It’s never too late to have a dream, embrace it, and bring it to life. Many dreams have died by the wayside because of nagging self-doubt, because of the belief “it is not in me.” But if an inspiring vision ever flashed into your mind, it is only because it is in you striving to get out. Don’t kill the dream; kill the self-doubt. The weapon of choice is action. Follow the six steps already mentioned, and if you persist, it is impossible to fail. For if you keep moving forward, no matter how small the steps, you will reach your destination.
Remember, a spirit without a vision is a life without a mission. You owe it to yourself, the community, and the world to follow your dream. As Woodrow Wilson said, “You are not here merely to make a living. You are here in order to enable the world to live more amply, with greater vision, with a finer spirit of hope and achievement. You are here to enrich the world, and you impoverish yourself if you forget the errand.”
- Payoff: The Hidden Logic That Shapes Our Motivations by Dan Ariely
- Get Out of Your Own Way: Overcoming Self-Defeating Behavior By Mark Goulston and Philip Goldberg
- Gumptionade — The Booster For Your Self-Improvement Plan by Robert B. O’Connor
- The Self-Motivation Handbook by Jim Cathcart
- The Motivation Manifesto by Brendon Burchard
- The Self-Motivation Workbook by Adrian Tannock
- Scott Geller: The psychology of self-motivation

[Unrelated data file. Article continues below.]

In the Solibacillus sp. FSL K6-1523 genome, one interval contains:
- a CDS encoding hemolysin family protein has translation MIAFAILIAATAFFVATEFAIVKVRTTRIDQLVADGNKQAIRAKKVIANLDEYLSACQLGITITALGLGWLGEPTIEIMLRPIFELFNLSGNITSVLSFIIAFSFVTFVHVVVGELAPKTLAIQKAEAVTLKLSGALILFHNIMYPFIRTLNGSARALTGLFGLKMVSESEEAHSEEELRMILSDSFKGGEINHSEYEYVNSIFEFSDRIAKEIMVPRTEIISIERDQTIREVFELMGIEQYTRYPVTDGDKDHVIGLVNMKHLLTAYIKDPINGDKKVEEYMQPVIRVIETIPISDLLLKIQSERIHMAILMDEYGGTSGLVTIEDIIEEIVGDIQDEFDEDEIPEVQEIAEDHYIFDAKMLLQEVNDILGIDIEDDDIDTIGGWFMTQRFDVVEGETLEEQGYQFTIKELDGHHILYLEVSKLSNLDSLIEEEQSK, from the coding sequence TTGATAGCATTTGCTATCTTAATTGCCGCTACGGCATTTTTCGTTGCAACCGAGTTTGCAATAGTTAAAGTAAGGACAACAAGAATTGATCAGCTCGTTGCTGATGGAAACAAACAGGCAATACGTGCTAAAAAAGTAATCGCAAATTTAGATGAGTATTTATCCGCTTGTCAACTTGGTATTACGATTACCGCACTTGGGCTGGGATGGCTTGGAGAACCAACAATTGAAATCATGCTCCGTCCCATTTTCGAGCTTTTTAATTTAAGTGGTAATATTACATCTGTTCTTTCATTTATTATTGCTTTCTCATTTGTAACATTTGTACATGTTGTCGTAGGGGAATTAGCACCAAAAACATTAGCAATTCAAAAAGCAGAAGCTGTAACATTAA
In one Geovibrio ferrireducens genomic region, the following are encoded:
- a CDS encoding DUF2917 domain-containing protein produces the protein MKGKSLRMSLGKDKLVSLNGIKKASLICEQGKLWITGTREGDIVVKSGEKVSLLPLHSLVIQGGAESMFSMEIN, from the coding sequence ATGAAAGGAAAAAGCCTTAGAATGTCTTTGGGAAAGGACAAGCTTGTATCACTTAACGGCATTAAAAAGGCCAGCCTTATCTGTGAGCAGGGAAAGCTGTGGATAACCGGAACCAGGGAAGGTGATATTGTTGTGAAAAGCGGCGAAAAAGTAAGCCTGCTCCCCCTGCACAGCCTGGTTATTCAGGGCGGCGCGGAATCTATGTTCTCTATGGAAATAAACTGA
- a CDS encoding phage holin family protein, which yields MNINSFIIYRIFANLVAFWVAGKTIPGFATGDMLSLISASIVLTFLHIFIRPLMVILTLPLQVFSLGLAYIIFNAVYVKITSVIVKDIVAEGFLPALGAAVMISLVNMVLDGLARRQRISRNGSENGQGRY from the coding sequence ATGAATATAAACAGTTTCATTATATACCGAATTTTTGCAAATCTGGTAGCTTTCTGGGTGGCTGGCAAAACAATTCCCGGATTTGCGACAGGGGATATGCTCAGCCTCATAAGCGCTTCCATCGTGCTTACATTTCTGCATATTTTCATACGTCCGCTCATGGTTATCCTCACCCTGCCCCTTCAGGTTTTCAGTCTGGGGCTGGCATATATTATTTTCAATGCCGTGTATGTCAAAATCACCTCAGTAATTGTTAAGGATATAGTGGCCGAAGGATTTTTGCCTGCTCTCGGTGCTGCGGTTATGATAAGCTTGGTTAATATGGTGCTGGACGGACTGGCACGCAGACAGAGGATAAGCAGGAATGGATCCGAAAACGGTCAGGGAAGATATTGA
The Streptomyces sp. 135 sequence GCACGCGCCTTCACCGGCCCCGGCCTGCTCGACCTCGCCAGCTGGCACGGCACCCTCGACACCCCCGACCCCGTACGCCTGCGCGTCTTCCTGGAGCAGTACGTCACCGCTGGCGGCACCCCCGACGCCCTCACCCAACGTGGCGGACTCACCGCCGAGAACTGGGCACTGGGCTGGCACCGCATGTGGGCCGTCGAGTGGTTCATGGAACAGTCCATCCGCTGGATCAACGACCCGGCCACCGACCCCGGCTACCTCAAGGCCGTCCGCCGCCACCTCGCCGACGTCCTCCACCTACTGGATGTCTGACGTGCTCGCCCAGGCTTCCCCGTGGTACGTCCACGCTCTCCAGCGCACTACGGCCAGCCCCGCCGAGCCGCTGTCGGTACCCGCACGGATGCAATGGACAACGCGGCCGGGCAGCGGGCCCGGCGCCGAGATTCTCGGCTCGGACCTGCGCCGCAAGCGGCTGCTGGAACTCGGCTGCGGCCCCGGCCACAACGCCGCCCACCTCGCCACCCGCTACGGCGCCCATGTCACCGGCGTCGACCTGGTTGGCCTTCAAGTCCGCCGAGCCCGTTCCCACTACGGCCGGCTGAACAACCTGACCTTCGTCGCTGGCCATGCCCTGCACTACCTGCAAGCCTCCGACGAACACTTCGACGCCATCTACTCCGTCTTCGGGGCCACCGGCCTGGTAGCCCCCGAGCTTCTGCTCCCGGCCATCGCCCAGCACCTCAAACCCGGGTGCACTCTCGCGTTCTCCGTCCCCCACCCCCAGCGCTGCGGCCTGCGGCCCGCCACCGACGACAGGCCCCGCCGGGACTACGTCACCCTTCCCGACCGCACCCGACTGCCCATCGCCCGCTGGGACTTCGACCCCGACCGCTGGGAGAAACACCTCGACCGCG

- Be Tougher Than Your Life Is
- The Puzzle of Motivation
Links to all five parts:
- The 5 Pillars of Personal Power: Part 1: Self-Discipline
- The 5 Pillars of Personal Power: Part 2: Self-Efficacy
- The 5 Pillars of Personal Power: Part 3: Resilience
- The 5 Pillars of Personal Power: Part 4: Self-Reliance
- The 5 Pillars of Personal Power: Part 5: Self-Motivation
Chuck Gallozzi lived, studied, and worked in Japan for 15 years, immersing himself in the wisdom of the Far East and graduating with B.A. and M.A. degrees in Asian Studies. He is a Certified NLP Practitioner, speaker, seminar leader, and coach. Corporations, church groups, teachers, counsellors, and caregivers use his more than 400 articles as a resource to help others. Among his diverse accomplishments, he is also the Grand Prix Winner of a Ricoh International Photo Competition, the Canadian National Champion of a Toastmasters International Humorous Speech Contest, and the Founder and Head of the Positive Thinkers Group that has been meeting at St. Michael’s Hospital, Toronto since 1999. His articles are published in books, newsletters, magazines, and newspapers. He was interviewed on CBC’s “Steven and Chris Show,” appearing nationally on Canadian TV. Chuck can be contacted at firstname.lastname@example.org. View his photography at https://500px.com/chuckgallozzi